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From "C. Scott Ananian" <>
Subject Re: [lang] [math] org.apache.commons.lang.math.Fraction class
Date Thu, 03 Jun 2004 21:50:00 GMT
On Thu, 3 Jun 2004, Stephen Colebourne wrote:

> This presumes that everyone wants a reduced fraction. I believe that there
> are use cases for holding an unreduced one. The main one that strikes me is
> education.

The org.apache.commons.math.Fraction class is not targetted at education.
It's intended to be useful for working programmers.

If people complain about the deprecation, then the methods can be
undeprecated.  I doubt that will be the case.

> Somewhere along the line I've lost the reason why we should deprecate
> unreduced fractions. They are a valid representation of a fraction (so long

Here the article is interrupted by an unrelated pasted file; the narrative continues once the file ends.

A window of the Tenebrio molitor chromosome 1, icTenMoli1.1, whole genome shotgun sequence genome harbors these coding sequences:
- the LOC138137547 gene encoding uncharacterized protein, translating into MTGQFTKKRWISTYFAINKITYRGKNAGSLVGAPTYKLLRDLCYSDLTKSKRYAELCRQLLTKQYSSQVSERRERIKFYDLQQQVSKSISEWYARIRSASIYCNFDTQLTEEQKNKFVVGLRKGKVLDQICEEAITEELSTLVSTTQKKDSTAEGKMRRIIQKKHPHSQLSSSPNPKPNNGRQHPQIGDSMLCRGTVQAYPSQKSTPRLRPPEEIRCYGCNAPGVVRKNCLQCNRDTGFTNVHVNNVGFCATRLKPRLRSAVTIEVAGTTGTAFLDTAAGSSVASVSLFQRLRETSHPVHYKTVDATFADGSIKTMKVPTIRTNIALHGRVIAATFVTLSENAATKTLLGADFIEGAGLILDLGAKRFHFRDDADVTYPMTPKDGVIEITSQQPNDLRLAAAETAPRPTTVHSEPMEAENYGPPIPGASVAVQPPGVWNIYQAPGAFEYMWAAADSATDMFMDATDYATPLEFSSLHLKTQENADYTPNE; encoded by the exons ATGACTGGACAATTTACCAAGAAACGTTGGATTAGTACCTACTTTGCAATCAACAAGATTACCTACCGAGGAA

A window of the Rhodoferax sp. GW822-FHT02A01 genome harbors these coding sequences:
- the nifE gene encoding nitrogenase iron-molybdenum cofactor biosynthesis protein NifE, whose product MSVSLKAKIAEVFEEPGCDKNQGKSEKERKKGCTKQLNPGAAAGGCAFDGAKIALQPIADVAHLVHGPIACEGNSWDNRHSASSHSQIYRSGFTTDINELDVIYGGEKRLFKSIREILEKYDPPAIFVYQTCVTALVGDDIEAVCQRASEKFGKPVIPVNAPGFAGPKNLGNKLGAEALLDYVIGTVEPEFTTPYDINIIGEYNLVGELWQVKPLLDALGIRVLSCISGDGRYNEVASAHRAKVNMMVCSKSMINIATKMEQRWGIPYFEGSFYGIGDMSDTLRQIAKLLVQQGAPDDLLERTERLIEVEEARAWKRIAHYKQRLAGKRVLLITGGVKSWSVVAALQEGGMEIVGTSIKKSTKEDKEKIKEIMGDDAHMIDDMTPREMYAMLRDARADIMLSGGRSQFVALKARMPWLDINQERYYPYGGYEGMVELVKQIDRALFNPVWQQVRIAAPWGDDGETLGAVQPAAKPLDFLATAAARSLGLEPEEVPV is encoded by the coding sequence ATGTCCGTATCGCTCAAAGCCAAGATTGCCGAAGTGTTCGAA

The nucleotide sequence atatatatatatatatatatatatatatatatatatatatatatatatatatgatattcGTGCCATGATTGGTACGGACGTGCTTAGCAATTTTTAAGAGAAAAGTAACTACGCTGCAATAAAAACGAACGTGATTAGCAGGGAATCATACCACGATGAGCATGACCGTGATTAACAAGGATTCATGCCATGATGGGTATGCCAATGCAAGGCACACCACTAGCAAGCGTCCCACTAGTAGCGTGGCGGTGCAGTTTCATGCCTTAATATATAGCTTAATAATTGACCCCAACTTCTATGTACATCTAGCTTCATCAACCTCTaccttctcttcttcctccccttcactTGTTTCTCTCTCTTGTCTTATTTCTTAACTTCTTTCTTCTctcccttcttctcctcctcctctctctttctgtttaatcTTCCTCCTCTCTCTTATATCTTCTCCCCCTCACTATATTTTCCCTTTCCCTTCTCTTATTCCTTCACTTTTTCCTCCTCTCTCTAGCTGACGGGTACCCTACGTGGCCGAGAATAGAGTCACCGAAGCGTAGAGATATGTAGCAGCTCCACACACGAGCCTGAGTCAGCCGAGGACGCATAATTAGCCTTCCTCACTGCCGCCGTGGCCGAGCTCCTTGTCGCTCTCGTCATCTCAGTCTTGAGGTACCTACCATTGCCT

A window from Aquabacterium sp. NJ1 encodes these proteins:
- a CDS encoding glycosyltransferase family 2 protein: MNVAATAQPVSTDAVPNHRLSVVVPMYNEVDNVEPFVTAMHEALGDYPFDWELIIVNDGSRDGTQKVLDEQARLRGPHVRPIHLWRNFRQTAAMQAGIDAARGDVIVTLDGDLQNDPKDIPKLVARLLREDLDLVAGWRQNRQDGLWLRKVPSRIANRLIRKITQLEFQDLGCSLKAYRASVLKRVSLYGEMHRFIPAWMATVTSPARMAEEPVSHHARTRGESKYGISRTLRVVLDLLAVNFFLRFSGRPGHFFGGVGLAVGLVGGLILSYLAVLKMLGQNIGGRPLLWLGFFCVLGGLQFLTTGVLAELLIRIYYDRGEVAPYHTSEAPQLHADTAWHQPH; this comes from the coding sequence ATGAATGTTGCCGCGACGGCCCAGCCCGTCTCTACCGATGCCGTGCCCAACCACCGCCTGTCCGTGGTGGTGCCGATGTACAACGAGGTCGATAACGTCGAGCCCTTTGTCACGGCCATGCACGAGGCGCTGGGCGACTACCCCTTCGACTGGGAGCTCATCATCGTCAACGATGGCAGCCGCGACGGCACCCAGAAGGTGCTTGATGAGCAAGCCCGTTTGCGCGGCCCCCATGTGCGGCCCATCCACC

> as the internal calculations are done properly), so why not allow them?

The primary reason is programmer convenience.  Fractions will overflow
unless simplified regularly.  Further, the user will 'expect' that
1/2==2/4.  Maintaining in 'simplified form' also allows more predictable
overflow behavior.  By making this the actual behavior, potential bugs are
eliminated, and the user is not surprised.

Again, it's not like the deprecation can't be removed during alpha, beta,
or after release or some vocal existing user appears.

> BTW, the 2/4 != 1/2 is consistent with the JDK - classes like BigDecimal
> IIRC will have similar 'odd' behaviour, eg 0.500 != 0.5.

In BigDecimal these numbers are arguably different: they have different
precisions and thus round differently.  For example:
   divide(0.5,2) != divide(0.500,2)

Fraction is not intended to be used in this manner.  Fractions
are not rounded.  Computing with an unsimplified fraction may result in
overflow when a simplified fraction will not, but that is not a
specifically-desired behavior (nor is it a well-specified one).

Is there any other example of such behavior in the JDK?

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